What, then, are robots good at? Repetition comes to mind first. Robots are excellent at performing repetitive tasks without the degradation of fine motor control that makes anything you and I do over and over and over again for too long follow a predictably parabolic pattern of ascendancy and decline. Human muscle memory is both a feature and a bug. On the one hand, the more we do a thing with our body over and over again, the more control we tend to have in how we do it. Ask any drummer and they’ll tell you that double-beat is the most boring and most essential exercise a drummer can do to improve their control and accuracy. But when it comes to building strength over time, repetition isn’t your friend. Ask any weight lifter, and they’ll tell you that the secret to strength gains is novelty. The body gets the most out of an exercise done in a variety of ways, which is why weight lifters looking to increase their pectoral strength won’t just do barbell presses on a flat bench. They’ll also do pushups, use dumbbells and machines — all in many different configurations — in order to keep the muscle in a state of growth. Otherwise, the body eventually normalizes as it grows accustomed to repetitive movements. So, as artless and boring as this robot is, there’s no question it could play that simple beat more accurately for longer than a human could. It won’t learn to get any better unless a person programs it to, but it also won’t get bored. Ever. Now, a drumming robot is a novelty, but a spring-winding robot is a necessity. No human can make as perfect a spring, as quickly, over and over again, as a machine can, and God knows, we need our springs. Robots are great at physical tasks that must be done the same way over and over again. And with repetition comes many other conditions that aren’t exactly human-friendly. Speed, for one. Repetition and speed tend to lead to injury in humans, even death. Strength is another. Even the strongest weight-lifter is no match for a machine. That’s why robots do a lot of industrial tasks now, like assembly, pressing, sawing, welding and shredding. Is it better that robots do these things? Probably. Robots can make more things better and faster than we can without as much collateral damage. Like, dying while doing it, for instance.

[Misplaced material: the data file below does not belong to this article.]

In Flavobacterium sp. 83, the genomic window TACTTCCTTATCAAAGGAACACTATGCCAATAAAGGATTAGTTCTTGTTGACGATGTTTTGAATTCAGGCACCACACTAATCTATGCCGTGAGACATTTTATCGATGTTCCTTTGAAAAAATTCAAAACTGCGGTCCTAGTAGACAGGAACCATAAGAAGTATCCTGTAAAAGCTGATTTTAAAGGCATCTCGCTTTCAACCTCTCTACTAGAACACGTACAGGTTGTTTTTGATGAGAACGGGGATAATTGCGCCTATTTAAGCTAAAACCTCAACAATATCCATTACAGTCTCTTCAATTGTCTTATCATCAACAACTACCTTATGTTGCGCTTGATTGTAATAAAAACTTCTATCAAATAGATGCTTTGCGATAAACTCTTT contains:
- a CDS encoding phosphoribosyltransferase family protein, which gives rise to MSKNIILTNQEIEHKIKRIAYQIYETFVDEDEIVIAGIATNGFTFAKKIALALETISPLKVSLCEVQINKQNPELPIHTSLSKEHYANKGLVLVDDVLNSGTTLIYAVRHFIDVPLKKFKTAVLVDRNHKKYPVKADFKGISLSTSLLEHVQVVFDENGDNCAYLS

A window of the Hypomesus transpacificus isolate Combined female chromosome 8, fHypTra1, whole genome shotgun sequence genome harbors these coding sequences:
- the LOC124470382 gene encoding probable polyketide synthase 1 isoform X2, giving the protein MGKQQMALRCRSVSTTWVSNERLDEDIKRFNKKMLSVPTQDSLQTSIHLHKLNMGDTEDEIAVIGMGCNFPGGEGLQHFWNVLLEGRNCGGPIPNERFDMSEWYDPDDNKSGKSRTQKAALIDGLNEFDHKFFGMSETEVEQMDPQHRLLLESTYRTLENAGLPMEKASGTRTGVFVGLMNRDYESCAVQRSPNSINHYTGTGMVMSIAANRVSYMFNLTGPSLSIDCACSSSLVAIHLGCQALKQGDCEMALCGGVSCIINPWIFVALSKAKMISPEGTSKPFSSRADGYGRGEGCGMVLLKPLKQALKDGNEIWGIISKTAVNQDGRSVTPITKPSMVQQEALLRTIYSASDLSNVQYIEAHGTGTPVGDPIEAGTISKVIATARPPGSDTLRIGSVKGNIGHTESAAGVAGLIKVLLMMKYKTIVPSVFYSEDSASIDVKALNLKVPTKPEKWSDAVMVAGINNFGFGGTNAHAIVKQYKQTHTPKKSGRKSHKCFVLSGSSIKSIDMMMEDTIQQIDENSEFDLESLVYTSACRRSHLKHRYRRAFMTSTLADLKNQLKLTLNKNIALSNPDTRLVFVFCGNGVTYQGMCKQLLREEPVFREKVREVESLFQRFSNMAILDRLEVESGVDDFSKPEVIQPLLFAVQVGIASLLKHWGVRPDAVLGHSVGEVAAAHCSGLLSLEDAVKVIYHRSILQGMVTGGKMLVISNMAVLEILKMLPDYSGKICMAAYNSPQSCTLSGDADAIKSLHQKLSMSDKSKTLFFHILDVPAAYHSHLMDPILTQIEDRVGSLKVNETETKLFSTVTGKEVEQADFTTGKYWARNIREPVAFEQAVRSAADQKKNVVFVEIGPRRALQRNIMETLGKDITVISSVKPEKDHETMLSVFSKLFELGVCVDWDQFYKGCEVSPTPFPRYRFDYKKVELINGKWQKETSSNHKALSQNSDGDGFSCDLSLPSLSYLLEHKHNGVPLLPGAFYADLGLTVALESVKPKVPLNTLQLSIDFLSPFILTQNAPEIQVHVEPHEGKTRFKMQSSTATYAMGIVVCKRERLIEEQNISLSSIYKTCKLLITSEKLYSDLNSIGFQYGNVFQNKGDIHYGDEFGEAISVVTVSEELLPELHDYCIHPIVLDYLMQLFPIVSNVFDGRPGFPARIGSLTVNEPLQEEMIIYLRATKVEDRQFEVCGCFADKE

This is all very obvious, but it’s worth thinking about carefully because many people used to do things that robots now do, but there is no reward for the worker who abdicates to industrial progress. That worker often cannot find something else to do. I wonder what sort of person destroyed hitchBOT. I can’t help imagining torn pink slips scattered amongst hitch’s remains.
This, of course, is not just a blue-collar problem. The industrial robot is, by its nature, much more akin to the mid-century machine than it is the contemporary artificial agent. To be fair, plenty of industrial robots do tasks that humans never did — never could do — so their agency is much more a matter of extension than it is emulation. But the modern robot is doing things that are much more human in their nature. Many a telephone operator has been replaced by a robot. It takes many interactions with a disembodied, robotic voice before I can speak to a real human at my bank, and it’s clear that my bank would prefer I never speak to a real human. The robot never veers from the script, never loses its temper, never makes a mistake, never takes a break. One robot for thousands of humans. This is good for the bank, but not good for the humans. Perhaps a former customer service representative killed hitchBOT. Or maybe it was a frustrated customer who had just hung up on a cold, inflexible, unempathetic robot. It’s starting to seem like hitchBOT’s enemies could easily outnumber its friends.
Ask the average person what they’d like to spend their time doing, and I doubt that either repetitive industrial labor nor repetitive service calls would rank high on their list. That machines are now viable surrogates for much of this work makes for what might be called a de-industrial revolution. It was the invention of machines that created the industrial revolution, robbing many of their jobs but propelling all of us into much more machine-mediated lives. Today, the sophistication of machines has reached a point that makes most of them invisible to us: Factories almost entirely machine-run such that few humans need ever set foot in one, or even identify one from the outside. Airplanes software piloted for more airtime than the average passenger would likely feel comfortable with. The voice on the other end of the support line, just an emanation of an unseen server cluster. Not to mention every networked device in our homes — our furniture with a software center — which respond to our command thanks to far off datacenters often populated by just a handful of humans. Today’s industrial revolution hides the industry from its beneficiaries quite well. We have the luxury of delegating more work than ever to machines.